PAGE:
In the inner West Africa, sometimes referred to as the Western Sudan,a number of great sovereign states had flourished. The last of these states was Songhay. This state was invaded by a combination of European, Arab and Africa troops in 1591. The wreck and ruin wrought by this invasion facilitated the spread of the slave trade inland.
This period was also a turning point in the history of the world. Europe was emerging from the lethargy of the Middle Ages. It was regaining its confidence, manifesting a new form of nationalism and extending that nationalism into Racism. The Africans had goods and services that the Europeans needed, and the Europeans had the basic technology that the African needed.
Soon after the onslaught of the trading centers of the East African Coast, a systematic traffic in slaves in West Africa was inaugurated by European invader A few Africans were reduced to slavery and transported to Europe early in the 15 century; but the African Slave Trade did not begin in earnest until a century later. This evil enterprise was the outcome of the Spanish conquest of Mexico and Peru. The natives of Peru and Mexico were reduced to slave status and forced to work in the mines.
Their death rate was so high that their foreign masters were compelled to look elsewhere for slave labor; but the question then was where? Bartolomeo de las Casas, Bishop of Chiapa. in 1517 came to their rescue by proposing that each Spanish gentleman be permitted to import 12 African slaves. This advice was adopted by the king of Spain, who issued a patent to one of his friends, giving him the opportunity to import 4 thousand black slaves annually to Cuba, Hispaniola, Jamaica and Puerto Rico.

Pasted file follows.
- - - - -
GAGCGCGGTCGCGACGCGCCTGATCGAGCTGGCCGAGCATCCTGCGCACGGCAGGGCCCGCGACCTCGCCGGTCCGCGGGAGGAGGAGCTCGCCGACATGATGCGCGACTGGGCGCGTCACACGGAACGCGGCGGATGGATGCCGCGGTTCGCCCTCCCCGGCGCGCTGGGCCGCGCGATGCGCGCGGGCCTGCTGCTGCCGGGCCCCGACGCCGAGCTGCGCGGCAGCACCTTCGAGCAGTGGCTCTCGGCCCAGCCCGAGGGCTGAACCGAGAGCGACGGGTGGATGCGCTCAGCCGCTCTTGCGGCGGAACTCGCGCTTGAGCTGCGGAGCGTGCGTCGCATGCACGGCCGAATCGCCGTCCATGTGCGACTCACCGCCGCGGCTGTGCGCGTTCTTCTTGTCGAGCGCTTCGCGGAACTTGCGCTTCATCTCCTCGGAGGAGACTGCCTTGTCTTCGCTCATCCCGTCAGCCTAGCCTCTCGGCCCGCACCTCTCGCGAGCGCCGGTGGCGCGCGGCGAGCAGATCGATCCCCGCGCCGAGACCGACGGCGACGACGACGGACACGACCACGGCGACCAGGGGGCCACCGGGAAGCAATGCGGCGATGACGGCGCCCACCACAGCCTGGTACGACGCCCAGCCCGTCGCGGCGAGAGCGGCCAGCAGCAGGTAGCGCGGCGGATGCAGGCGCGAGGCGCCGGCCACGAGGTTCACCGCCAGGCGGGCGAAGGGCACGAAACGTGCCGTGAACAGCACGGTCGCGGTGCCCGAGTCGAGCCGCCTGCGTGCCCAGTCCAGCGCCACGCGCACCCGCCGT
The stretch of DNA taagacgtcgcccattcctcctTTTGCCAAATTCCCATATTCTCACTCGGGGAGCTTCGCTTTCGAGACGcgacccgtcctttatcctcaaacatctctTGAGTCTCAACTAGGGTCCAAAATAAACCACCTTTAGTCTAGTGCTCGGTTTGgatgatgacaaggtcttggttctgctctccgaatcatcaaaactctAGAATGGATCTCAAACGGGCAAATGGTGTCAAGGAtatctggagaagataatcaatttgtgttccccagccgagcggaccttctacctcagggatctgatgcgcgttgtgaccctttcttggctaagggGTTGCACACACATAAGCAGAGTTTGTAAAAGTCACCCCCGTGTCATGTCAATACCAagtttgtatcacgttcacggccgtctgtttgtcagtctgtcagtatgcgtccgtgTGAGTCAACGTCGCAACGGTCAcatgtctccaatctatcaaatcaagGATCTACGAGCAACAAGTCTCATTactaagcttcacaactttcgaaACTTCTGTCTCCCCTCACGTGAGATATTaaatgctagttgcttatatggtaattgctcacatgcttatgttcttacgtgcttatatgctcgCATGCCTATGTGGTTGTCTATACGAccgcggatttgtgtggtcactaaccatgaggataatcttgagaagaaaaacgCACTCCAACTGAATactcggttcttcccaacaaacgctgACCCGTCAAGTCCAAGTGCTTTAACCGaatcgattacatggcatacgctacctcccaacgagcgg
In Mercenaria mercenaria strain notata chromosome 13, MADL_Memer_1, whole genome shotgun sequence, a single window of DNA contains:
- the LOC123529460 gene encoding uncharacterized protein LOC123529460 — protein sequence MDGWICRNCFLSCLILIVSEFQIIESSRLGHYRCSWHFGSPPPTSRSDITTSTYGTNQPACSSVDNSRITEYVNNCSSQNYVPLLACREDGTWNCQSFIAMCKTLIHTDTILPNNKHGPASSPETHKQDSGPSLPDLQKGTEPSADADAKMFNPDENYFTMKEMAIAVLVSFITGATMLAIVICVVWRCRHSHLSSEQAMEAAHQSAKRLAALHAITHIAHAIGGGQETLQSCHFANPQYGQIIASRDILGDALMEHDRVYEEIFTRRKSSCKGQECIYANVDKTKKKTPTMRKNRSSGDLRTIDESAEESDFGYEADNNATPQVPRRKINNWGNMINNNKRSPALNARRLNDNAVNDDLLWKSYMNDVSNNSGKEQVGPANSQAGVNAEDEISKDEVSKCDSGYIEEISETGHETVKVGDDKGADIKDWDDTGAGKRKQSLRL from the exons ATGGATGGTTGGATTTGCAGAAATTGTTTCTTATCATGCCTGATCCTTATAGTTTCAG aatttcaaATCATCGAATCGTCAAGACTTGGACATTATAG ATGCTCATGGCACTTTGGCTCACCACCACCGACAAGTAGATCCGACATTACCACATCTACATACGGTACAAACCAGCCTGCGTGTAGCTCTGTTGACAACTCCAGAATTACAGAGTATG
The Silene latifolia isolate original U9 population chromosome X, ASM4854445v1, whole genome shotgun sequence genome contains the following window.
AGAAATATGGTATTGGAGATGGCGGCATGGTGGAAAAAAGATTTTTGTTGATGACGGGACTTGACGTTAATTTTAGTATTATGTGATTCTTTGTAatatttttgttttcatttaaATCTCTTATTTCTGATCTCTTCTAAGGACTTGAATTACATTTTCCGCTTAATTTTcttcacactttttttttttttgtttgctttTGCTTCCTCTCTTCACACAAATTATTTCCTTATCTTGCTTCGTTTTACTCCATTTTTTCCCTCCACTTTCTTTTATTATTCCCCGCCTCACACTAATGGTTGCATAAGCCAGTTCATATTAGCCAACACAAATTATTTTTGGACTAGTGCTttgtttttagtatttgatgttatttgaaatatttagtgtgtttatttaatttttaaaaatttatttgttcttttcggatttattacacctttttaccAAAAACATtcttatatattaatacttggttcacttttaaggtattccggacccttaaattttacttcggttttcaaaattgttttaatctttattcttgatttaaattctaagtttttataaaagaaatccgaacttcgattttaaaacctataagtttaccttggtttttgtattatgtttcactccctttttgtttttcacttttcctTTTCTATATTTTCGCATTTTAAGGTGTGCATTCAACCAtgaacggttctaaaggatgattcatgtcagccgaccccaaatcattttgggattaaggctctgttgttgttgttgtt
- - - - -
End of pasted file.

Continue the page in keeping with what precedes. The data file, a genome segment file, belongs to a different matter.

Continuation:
This patent was soon sold afterwards to Genoese merchants, who allotted a share of the business to the Portuguese; and in a short while, nearly all of the nations of Europe were participants in the traffic. By this time there was no limit on the number of slaves to be imported to the Americas. To quiet their consciences, the European enslavers of africans invoked the endorsement of the Christian Church.
Chapman Cohen States:
"The peculiar and damning fact in the history of slavery[as is pointed out by a careful student of instruction], so far as the Christian Church is concerned, is this.... It was created by Christians, it was continued by Christians, it was in some respects more barbarous than anything the world had yet seen, and its worst feature were to be witnessed in countries that were most ostentatious in their parade of Christianity.